Overall, spending a ton of money on something like concrete can really suck the life out of you. Where I live, our borough does not care for the sidewalks in front of your home, although if it gets very bad, they can actually mandate you to get them repoured. Check your local township/city/borough website for details on pouring sidewalks… you may luck out and they will take care of them for you.

If you are in the same boat as me and have to pour them yourself, you may want to consider adding something special to the project. This always helps me to feel a little better about spending the money.

  • I needed basement windows, so while the contractor was there I had him enlarge a window in my office.
  • I needed sidewalks poured, so while the contractor was there I had him install a cute brick paver walkway to add a little more charm.

Doing this helps you to appreciate the project more, and not feel like you are wasting your money on items that don’t bring you joy. You deserve a little joy, and while you have a contractor already coming to do something else, you may as well inquire about those little touches you wouldn’t otherwise do!

As with any project, gather sample photos and make sure that you have a clear idea of what you expect from the contractor. Follow all of the contractor tips in this post to make sure you are picking one that’s a good fit for you and the project you are working on. Most of all, enjoy the process, have fun, and use these types of projects to add a special touch to your home!

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My house has LIPSTICK! Learn how easy it is to paint your foundation!

My house has LIPSTICK! Learn how easy it is to paint your foundation!

After I painted! You can also see how I painted the vertical parts of the new concrete steps to make them fit in, too

This weekend I was finally able to paint the foundation… or as I like to say “apply lipstick” to my house. If you read my post about painting the window trim and my house wearing “eyeliner” you will get where I’m going with this! My house has black lipstick, so I guess she’s in her goth stage…

In the aforementioned post, I went over the steps that we took to parge the foundation. The concrete was chipping off, and making the surface uneven, so parging it with concrete smoothed the surface. It took about a week and a half to cure… I knew it was ready when the concrete lightened up and all turned the same color.

Painting the foundation is just like painting anything else inside or outside of your house. The only difference is in a few of the materials you use:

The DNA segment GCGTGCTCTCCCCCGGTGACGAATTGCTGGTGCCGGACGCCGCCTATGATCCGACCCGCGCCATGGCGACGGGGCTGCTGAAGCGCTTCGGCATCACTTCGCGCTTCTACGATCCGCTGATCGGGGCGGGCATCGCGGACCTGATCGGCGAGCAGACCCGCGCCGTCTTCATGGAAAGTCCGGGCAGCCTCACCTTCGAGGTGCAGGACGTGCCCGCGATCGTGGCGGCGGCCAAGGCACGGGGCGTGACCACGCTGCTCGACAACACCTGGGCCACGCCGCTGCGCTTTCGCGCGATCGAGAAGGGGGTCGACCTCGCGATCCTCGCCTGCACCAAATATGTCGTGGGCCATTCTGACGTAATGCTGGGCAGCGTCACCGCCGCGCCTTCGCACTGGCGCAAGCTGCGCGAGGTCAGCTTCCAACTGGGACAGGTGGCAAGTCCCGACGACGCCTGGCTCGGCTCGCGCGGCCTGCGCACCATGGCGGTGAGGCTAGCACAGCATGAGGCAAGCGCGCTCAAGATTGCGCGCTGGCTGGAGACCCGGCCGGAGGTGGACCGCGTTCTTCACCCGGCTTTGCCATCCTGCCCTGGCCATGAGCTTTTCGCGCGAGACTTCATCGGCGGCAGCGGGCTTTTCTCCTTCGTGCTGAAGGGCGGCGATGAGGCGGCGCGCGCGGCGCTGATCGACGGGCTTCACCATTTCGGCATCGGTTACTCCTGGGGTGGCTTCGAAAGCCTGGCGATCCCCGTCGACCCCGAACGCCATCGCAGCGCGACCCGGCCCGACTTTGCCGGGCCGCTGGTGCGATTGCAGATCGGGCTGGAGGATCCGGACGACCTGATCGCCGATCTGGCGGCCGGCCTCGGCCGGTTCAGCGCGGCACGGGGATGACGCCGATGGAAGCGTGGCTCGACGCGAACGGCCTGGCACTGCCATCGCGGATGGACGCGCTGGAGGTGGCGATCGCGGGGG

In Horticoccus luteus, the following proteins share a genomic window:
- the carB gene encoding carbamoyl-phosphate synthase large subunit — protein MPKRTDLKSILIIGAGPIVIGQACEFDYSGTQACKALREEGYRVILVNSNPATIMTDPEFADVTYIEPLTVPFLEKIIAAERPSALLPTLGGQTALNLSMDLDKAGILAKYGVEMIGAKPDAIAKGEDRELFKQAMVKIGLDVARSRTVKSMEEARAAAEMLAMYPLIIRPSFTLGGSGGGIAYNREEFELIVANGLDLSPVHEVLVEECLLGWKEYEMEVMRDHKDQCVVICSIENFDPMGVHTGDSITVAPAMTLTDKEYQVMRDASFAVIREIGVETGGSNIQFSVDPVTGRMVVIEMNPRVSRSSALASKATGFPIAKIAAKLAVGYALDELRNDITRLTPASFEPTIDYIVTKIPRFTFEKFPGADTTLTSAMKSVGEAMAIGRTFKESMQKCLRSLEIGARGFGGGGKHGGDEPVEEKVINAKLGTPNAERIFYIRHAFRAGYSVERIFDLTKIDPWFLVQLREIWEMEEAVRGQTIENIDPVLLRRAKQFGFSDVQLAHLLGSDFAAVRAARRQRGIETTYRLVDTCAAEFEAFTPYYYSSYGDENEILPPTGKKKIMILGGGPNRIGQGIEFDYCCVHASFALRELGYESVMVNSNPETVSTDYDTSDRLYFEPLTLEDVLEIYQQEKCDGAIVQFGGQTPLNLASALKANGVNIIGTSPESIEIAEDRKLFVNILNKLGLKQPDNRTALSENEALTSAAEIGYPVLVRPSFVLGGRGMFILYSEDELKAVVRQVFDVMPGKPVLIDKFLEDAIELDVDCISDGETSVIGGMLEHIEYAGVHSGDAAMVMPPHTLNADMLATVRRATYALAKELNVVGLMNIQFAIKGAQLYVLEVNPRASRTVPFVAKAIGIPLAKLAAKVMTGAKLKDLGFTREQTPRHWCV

1. Use exterior masonry paint. I picked mine up at Ace Hardware and they even tinted it to the color that I wanted, black  (“189-A India Ink” was the color on the swatch).
  2. Apply the paint using a roller with a thick nap (at least 3/4″). This allowed me to get the paint into all the nooks and crannies. Ok, maybe my house is an English Muffin, rather than a girl wearing lipstick??

The thickness, pile or nap length of the roller cover is determined by the texture of the surface to be painted.

  • 1/8 — 1/4 inch, including mohair paint roller naps, are for ultra smooth surfaces. Use with enamels, varnish, oil and water base paints.
  • 3/8 — 1/2 inch, are for semi- smooth and medium textured surfaces. These can be used with all paints.
  • 3/4 inch is a multi purpose roller nap length that is useful for semi-rough surfaces. This size of roller nap is a good choice for most interior and exterior surfaces; such as siding, walls and smooth concrete block.
  • 1 — 1-1/2 inch thick piles are for the roughest of surfaces, such as rough stucco and split face concrete block.

After I rolled as much as I could onto the foundation, I used a regular 3″ paintbrush to get the edges near the porch and near the ground. I also decided to paint my new concrete steps, to make them feel more cohesive with the rest of the house. I didn’t paint the actual “step”, only the vertical parts that look like part of the foundation. It was nice to have them look “brand new” for awhile, but I think it’s much better to have them fit in with the rest of the house.

I did this myself, and doing the front and both sides of the house only took me about 2 hours, total. So it wasn’t even a whole day project, just a morning. Before I tackled it, I walked my dog Roxy around the neighborhood to get ideas, and noticed that most people actually don’t paint their foundation. Why??? For 2 hours worth of work, look at the visual impact it gives the front of my house! It looks so much nicer, cared for and cohesive. It’s also completely doable for the average person. Give it a try!